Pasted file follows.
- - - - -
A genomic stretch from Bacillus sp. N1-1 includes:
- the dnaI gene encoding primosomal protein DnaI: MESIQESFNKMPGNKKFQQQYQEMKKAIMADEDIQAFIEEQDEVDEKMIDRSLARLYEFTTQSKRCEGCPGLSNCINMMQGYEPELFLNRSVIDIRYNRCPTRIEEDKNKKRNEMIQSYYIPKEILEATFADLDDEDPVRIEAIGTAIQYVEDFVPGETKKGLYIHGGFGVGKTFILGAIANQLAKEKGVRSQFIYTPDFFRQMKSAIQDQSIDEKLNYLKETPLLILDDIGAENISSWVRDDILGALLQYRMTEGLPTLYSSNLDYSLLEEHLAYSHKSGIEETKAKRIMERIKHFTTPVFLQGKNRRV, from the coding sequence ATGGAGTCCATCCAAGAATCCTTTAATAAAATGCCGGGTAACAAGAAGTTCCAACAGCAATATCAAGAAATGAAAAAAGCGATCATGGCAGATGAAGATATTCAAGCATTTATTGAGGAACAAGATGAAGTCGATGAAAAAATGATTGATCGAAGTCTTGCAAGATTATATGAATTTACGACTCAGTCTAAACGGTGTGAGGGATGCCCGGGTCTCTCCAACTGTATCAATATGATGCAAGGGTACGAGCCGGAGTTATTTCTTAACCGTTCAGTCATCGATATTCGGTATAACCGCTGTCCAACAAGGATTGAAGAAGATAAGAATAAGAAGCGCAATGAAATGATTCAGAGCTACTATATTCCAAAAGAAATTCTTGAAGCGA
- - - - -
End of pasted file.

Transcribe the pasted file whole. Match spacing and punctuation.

A genomic stretch from Bacillus sp. N1-1 includes:
- the dnaI gene encoding primosomal protein DnaI: MESIQESFNKMPGNKKFQQQYQEMKKAIMADEDIQAFIEEQDEVDEKMIDRSLARLYEFTTQSKRCEGCPGLSNCINMMQGYEPELFLNRSVIDIRYNRCPTRIEEDKNKKRNEMIQSYYIPKEILEATFADLDDEDPVRIEAIGTAIQYVEDFVPGETKKGLYIHGGFGVGKTFILGAIANQLAKEKGVRSQFIYTPDFFRQMKSAIQDQSIDEKLNYLKETPLLILDDIGAENISSWVRDDILGALLQYRMTEGLPTLYSSNLDYSLLEEHLAYSHKSGIEETKAKRIMERIKHFTTPVFLQGKNRRV, from the coding sequence ATGGAGTCCATCCAAGAATCCTTTAATAAAATGCCGGGTAACAAGAAGTTCCAACAGCAATATCAAGAAATGAAAAAAGCGATCATGGCAGATGAAGATATTCAAGCATTTATTGAGGAACAAGATGAAGTCGATGAAAAAATGATTGATCGAAGTCTTGCAAGATTATATGAATTTACGACTCAGTCTAAACGGTGTGAGGGATGCCCGGGTCTCTCCAACTGTATCAATATGATGCAAGGGTACGAGCCGGAGTTATTTCTTAACCGTTCAGTCATCGATATTCGGTATAACCGCTGTCCAACAAGGATTGAAGAAGATAAGAATAAGAAGCGCAATGAAATGATTCAGAGCTACTATATTCCAAAAGAAATTCTTGAAGCGA